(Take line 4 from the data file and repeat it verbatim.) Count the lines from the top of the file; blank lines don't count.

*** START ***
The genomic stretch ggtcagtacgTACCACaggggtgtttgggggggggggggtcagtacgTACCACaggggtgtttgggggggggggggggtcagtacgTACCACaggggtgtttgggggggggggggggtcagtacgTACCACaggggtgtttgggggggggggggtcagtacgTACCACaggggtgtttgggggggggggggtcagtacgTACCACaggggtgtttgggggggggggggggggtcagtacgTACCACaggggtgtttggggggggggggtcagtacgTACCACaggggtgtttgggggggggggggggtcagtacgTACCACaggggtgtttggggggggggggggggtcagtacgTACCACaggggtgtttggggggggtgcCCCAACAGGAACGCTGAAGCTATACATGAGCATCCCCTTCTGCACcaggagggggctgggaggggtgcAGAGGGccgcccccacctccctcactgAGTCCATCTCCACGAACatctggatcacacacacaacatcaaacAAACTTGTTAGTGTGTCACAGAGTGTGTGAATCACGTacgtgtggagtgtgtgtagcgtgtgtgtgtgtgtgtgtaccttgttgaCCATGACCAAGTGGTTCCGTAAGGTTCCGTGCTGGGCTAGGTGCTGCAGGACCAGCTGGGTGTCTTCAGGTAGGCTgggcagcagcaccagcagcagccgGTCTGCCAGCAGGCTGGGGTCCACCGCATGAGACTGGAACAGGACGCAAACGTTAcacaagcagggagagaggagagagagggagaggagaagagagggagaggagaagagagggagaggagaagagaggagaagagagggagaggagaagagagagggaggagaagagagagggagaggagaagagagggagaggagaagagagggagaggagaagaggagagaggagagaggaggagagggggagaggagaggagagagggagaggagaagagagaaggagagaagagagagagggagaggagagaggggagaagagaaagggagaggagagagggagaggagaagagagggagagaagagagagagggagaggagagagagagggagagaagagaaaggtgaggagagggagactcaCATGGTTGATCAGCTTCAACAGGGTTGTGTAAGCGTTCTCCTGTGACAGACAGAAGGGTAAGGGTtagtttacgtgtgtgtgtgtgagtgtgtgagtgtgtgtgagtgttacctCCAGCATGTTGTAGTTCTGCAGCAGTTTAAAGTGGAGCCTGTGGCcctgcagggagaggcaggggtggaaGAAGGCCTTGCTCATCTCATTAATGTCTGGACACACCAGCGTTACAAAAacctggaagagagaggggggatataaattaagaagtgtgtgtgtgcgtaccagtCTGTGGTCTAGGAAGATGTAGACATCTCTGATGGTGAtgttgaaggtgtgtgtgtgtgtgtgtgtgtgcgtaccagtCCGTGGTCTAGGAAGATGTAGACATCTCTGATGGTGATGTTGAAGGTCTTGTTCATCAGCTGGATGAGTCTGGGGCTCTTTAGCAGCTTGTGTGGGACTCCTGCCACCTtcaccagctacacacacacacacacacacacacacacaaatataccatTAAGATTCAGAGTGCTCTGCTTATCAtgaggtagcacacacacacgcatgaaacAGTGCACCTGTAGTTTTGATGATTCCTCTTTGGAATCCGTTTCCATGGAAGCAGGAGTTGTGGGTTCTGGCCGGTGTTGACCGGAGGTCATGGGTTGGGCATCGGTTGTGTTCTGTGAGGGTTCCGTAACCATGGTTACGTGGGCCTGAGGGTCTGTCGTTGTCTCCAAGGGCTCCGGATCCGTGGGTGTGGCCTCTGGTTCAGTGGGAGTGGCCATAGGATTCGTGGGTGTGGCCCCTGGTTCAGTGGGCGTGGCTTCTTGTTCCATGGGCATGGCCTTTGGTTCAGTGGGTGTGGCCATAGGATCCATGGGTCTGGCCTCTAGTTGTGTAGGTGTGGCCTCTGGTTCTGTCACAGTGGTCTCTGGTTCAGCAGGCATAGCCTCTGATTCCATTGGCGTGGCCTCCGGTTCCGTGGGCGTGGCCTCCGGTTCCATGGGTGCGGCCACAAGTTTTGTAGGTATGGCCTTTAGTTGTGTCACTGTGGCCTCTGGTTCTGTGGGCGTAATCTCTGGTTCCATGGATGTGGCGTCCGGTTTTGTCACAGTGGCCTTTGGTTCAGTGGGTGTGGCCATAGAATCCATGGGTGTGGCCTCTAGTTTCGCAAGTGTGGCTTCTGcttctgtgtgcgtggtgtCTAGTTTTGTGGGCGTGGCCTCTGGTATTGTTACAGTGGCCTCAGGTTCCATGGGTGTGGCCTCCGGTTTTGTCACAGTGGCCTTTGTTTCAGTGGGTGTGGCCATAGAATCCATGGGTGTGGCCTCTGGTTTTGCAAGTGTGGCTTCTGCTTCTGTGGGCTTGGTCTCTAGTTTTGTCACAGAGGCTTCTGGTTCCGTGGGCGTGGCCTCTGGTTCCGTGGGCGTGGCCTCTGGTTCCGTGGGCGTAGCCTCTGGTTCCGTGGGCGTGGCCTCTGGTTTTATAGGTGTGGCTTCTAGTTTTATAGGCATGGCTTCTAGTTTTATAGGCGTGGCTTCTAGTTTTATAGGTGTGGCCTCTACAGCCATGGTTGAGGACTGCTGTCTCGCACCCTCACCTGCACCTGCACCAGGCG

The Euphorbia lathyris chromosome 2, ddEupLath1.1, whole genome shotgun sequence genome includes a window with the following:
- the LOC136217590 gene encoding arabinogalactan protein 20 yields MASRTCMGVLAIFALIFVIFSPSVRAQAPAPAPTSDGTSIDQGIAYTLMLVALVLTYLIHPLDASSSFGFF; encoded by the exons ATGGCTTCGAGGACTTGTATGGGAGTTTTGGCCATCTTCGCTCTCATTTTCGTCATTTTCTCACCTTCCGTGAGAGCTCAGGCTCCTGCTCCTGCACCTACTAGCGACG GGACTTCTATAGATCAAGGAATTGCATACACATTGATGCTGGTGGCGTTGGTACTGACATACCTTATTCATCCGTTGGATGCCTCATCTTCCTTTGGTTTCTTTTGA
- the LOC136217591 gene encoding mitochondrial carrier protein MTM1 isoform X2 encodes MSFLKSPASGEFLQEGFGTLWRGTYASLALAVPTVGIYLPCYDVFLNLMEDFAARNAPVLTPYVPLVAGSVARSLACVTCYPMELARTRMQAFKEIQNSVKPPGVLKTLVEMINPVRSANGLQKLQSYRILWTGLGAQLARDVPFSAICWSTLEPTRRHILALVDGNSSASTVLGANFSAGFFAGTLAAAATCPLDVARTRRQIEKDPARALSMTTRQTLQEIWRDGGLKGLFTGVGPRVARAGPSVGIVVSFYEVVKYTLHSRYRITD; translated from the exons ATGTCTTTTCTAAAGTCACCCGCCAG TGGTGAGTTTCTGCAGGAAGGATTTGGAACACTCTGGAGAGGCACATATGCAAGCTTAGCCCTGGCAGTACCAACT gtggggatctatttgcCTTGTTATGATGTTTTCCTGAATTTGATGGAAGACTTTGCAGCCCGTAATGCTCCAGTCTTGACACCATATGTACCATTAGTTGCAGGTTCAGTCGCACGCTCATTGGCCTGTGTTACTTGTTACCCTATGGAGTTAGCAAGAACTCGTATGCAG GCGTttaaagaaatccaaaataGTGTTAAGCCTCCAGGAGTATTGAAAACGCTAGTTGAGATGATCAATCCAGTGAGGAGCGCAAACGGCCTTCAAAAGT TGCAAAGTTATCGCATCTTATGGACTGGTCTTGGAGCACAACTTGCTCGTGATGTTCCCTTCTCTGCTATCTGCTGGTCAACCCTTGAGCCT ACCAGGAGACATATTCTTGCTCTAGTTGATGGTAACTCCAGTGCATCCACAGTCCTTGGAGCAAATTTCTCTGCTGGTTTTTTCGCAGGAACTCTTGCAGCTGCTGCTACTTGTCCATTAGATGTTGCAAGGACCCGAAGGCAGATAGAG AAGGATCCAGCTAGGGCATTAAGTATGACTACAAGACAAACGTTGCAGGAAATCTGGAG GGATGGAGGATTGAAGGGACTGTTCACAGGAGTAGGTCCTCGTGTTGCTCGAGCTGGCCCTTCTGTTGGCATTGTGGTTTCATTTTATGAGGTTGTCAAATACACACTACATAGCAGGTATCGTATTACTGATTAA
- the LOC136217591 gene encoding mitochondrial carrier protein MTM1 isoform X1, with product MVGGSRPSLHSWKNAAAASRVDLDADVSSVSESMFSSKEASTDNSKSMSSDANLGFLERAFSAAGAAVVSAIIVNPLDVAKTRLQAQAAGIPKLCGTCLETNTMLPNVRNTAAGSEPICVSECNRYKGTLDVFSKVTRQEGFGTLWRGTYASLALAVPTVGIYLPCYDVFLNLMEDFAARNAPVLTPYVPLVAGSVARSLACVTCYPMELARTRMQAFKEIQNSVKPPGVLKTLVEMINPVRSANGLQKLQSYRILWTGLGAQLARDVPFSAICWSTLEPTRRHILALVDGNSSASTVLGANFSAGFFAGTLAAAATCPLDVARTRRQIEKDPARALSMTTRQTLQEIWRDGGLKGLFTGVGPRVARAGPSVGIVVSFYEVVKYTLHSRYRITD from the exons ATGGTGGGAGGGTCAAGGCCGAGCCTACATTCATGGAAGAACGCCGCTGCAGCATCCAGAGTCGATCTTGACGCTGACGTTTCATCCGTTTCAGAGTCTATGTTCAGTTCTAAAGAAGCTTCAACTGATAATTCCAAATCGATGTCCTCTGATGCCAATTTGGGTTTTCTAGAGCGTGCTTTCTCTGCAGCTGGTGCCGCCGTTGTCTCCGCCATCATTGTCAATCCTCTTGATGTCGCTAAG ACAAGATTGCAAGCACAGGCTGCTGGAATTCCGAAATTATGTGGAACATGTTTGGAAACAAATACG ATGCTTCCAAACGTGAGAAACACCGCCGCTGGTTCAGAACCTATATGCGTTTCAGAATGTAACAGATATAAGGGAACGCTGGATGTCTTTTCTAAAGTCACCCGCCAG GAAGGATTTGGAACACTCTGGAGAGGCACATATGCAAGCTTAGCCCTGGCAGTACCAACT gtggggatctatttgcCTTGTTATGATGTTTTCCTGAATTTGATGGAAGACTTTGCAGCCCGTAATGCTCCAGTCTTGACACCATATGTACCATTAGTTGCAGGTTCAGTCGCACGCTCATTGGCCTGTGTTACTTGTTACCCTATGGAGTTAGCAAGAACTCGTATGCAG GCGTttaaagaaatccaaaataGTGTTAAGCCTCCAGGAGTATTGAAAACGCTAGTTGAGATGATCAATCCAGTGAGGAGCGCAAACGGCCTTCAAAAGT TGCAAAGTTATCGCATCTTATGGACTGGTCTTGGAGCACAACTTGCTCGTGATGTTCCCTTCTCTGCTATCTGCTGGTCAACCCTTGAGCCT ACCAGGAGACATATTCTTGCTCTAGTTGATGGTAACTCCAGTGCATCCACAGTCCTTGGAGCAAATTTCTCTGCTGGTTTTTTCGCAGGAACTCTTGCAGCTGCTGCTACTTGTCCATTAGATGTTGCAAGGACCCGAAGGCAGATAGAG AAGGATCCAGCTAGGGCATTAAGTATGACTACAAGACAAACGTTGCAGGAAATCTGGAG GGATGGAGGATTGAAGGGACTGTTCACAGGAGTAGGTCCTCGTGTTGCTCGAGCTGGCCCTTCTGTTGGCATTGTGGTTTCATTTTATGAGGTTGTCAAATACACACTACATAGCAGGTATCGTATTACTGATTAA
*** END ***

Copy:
- the LOC136217591 gene encoding mitochondrial carrier protein MTM1 isoform X2 encodes MSFLKSPASGEFLQEGFGTLWRGTYASLALAVPTVGIYLPCYDVFLNLMEDFAARNAPVLTPYVPLVAGSVARSLACVTCYPMELARTRMQAFKEIQNSVKPPGVLKTLVEMINPVRSANGLQKLQSYRILWTGLGAQLARDVPFSAICWSTLEPTRRHILALVDGNSSASTVLGANFSAGFFAGTLAAAATCPLDVARTRRQIEKDPARALSMTTRQTLQEIWRDGGLKGLFTGVGPRVARAGPSVGIVVSFYEVVKYTLHSRYRITD; translated from the exons ATGTCTTTTCTAAAGTCACCCGCCAG TGGTGAGTTTCTGCAGGAAGGATTTGGAACACTCTGGAGAGGCACATATGCAAGCTTAGCCCTGGCAGTACCAACT gtggggatctatttgcCTTGTTATGATGTTTTCCTGAATTTGATGGAAGACTTTGCAGCCCGTAATGCTCCAGTCTTGACACCATATGTACCATTAGTTGCAGGTTCAGTCGCACGCTCATTGGCCTGTGTTACTTGTTACCCTATGGAGTTAGCAAGAACTCGTATGCAG GCGTttaaagaaatccaaaataGTGTTAAGCCTCCAGGAGTATTGAAAACGCTAGTTGAGATGATCAATCCAGTGAGGAGCGCAAACGGCCTTCAAAAGT TGCAAAGTTATCGCATCTTATGGACTGGTCTTGGAGCACAACTTGCTCGTGATGTTCCCTTCTCTGCTATCTGCTGGTCAACCCTTGAGCCT ACCAGGAGACATATTCTTGCTCTAGTTGATGGTAACTCCAGTGCATCCACAGTCCTTGGAGCAAATTTCTCTGCTGGTTTTTTCGCAGGAACTCTTGCAGCTGCTGCTACTTGTCCATTAGATGTTGCAAGGACCCGAAGGCAGATAGAG AAGGATCCAGCTAGGGCATTAAGTATGACTACAAGACAAACGTTGCAGGAAATCTGGAG GGATGGAGGATTGAAGGGACTGTTCACAGGAGTAGGTCCTCGTGTTGCTCGAGCTGGCCCTTCTGTTGGCATTGTGGTTTCATTTTATGAGGTTGTCAAATACACACTACATAGCAGGTATCGTATTACTGATTAA